CMMC Update by Glenda R. Snodgrass for The Net Effect
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April 14, 2021

Good afternoon, everyone!

It’s a Marathon, Not a Sprint

This recent Tweet by @MalwareJake really kicked my brain into gear:

Nobody undoes years of technical debt overnight. Remember: it's a marathon, not a sprint.

Invariably, when I am speaking with a defense contractor contemplating its CMMC compliance program, there are two questions that come up. Every. Single. Time: ”How long is this going to take?” and ”How much is this going to cost?” The answer to both questions, of course, is ”It depends.” Largely it depends on where you are now. The destination is the same for all, but the journey will vary widely for each organization, based on what it has done over the past five years.

The Past Five Years

What is the significance of the past five years? Technical debt. What is technical debt? Put simply, it’s skipping things, postponing things, taking shortcuts. The problem with technical debt is that it builds up over time, and when you suddenly have to play catch-up, it can get very expensive. It’s like not doing preventive maintenance on your car … ever … and ending up with engine or transmission failure.

So what happened five years ago? The DFARS 252.204-7012 clause (Safeguarding Covered Defense Information and Cyber Incident Reporting), requiring all contractors who handle CUI to implement the NIST 800-171 controls, was first published on November 18, 2013. It was getting lots of attention in 2014 and 2015, while undergoing revision, and became an official rule in October 2016. Full implementation was due by December 31, 2017. So, at least five years ago, DoD contractors who handle CUI should have started working on implementation of the 110 controls of NIST 800-171 (plus some other stuff in the 7012 clause).

How much you have done towards this end over the past five years determines the path (including time and cost) of your CMMC journey. Remember, too, that the CMMC is about People, Policies & Processes, and Technology. If you don’t have written policies, repeatable (documented) processes and an employee training program, your “technical debt” is greater than just the technology you haven’t upgraded or even put into place.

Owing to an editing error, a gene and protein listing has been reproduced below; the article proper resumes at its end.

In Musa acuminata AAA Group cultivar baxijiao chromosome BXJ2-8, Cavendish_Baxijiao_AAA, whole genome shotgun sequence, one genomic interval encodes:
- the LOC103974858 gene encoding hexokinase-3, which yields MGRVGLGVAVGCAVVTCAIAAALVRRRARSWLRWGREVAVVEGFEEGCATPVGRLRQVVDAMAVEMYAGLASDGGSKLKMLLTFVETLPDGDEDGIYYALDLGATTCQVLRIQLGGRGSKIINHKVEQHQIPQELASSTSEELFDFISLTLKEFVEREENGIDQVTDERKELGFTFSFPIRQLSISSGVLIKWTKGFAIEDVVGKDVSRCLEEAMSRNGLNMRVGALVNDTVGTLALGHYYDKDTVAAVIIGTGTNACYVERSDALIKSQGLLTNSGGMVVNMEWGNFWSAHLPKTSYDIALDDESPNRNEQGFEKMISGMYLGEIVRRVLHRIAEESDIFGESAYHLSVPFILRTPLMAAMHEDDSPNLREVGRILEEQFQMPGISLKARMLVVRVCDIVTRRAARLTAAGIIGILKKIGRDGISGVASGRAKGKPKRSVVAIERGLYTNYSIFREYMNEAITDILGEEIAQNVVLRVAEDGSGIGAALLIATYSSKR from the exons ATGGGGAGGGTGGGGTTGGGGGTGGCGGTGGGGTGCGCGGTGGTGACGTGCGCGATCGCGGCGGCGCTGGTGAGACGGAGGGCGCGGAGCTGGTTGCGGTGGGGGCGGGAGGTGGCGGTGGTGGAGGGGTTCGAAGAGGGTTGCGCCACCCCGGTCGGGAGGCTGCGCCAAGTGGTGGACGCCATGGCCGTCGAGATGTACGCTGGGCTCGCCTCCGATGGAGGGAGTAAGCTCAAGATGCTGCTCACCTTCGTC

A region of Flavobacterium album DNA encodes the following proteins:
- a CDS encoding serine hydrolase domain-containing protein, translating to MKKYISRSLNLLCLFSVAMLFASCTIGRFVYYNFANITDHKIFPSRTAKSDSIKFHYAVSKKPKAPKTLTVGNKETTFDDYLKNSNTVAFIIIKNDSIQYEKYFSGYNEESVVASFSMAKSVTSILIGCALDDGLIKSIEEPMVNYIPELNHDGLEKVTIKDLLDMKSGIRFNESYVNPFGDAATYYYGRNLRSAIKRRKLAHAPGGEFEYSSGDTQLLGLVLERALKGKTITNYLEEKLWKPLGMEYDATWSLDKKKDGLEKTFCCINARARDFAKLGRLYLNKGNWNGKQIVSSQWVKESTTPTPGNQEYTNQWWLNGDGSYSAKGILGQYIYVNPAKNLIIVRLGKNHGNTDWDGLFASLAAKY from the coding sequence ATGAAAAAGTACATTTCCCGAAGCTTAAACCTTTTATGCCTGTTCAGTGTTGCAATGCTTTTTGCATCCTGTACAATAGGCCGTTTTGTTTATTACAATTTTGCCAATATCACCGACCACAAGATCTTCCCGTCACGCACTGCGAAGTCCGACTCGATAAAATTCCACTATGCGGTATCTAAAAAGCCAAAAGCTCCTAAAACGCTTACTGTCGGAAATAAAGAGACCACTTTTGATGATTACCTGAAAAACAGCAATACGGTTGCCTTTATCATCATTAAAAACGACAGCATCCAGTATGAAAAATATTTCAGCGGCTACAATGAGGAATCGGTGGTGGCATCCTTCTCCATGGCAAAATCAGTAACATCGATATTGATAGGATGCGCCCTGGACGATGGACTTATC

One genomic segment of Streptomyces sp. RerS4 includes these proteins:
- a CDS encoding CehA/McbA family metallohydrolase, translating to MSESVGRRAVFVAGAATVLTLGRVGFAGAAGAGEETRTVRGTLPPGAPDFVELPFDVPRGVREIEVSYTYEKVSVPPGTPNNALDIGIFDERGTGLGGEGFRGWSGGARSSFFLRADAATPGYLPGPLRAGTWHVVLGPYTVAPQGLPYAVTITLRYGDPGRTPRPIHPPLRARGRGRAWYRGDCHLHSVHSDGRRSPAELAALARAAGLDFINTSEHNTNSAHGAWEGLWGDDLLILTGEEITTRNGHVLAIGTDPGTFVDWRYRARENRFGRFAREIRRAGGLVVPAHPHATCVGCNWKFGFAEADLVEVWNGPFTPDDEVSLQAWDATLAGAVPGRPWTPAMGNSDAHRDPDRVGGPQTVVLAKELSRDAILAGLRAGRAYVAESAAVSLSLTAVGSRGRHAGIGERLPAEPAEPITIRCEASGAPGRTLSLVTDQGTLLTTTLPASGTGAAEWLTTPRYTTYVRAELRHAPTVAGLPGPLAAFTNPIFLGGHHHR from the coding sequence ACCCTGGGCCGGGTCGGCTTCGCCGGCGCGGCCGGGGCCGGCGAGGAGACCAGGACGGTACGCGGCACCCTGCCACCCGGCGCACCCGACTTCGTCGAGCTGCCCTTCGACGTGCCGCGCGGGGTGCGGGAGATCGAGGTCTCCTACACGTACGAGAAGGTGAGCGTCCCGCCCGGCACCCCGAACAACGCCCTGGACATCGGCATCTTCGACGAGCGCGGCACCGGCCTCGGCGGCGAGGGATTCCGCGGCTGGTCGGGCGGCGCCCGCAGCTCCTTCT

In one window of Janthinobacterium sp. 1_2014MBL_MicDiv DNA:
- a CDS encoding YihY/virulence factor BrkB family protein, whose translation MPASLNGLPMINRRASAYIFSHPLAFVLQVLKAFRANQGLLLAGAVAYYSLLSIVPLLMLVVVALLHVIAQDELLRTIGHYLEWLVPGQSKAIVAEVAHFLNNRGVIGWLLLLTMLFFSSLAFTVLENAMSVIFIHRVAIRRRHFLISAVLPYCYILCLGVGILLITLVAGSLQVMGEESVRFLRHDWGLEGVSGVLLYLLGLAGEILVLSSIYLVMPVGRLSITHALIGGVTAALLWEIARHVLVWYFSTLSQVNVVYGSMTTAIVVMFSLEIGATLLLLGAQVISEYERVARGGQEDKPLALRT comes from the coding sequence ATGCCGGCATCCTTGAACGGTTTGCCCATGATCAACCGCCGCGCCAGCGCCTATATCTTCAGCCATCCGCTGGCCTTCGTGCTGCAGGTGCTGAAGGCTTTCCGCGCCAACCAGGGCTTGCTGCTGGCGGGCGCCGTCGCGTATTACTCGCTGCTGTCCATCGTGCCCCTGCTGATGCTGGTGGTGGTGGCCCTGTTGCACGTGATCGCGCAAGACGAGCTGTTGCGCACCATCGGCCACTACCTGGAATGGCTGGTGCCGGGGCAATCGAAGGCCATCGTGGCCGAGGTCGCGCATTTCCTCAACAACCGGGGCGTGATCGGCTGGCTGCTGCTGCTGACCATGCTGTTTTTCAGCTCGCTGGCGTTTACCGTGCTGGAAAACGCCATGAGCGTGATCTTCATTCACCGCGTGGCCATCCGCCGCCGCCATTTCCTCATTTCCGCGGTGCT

Calculating the time and cost required to achieve CMMC

I’m afraid I don’t have any easy answers for you, but I do have some things for you to think about.

  • Which CMMC Maturity Level is your goal?

    There is an absolute chasm between the requirements of ML1 and ML3. ML1 should be easily achieved by most organizations in a few months, while ML3 may take 1-3 years. The cost scales accordingly. If you really don’t need ML3, set your cap for ML1. You can always go for ML3 later, If you want to start going after contracts involving CUI.

  • What is your DoD Self-Assessment Score?

    If you have a double-digit positive score, you have some work to do, but you’ve already done quite a bit. Good for you. If you have a negative score, you have quite a ways to go. I’ve heard lots of “talking heads” on webinars throw out 12-18 months to achieve CMMC ML3 for organizations who are already working on NIST 800-171 compliance, so your DoD Self-Assessment Score should help you calculate an approximate timeline. (Possible score range from a perfect 110 to -203).

  • Do you have a CUI enclave?

    Scoping is a key element of your CMMC preparation. The DoD highly recommends developing a secure enclave for CUI, thus greatly reducing your compliance burden. Reducing the scope will impact time to some extent, and cost to a great extent.

  • What is your technical debt level?

    This is a biggie, so I’ll break it up into two parts:

    (1) People, Policies & Processes

    This is where I find small businesses are lacking the most in their CMMC preparation. No written documentation, no policies (or policies that aren’t enforced), no security processes, no employee training. Take a hard look at your organization. If you have none of these things in place, it may be because you don’t have anyone in-house who can manage these tasks, and you will most likely need to engage outside help.

    (2) Technology

    What is your tech spend? There are lots of references, but this one is pretty easy to read. If you have spent less than industry average on IT for the past five years (since the 7012 rule became final), then you have a lot of catch-up to do. If you have invested in IT, following NIST 800-171, and have been marking items “Fully Implemented” that were previously on your POAM, you will need to focus only on the 20 additional “delta” practices in the CMMC.

Hopefully all this helps you get a better perspective on your organization’s journey to CMMC compliance. The most difficult part is getting started, and my two upcoming workshops are designed to get you on the path. Hope to “see” you there!

P.S. – Need help? I’m just an email or phone call away!

Remember, you can read past editions of this newsletter on our website, along with tons more information under the Resources tab. Feel free to share this update!

Glenda R. Snodgrass Sincerely,

Glenda R. Snodgrass
The Net Effect, LLC
251-433-0196 x107

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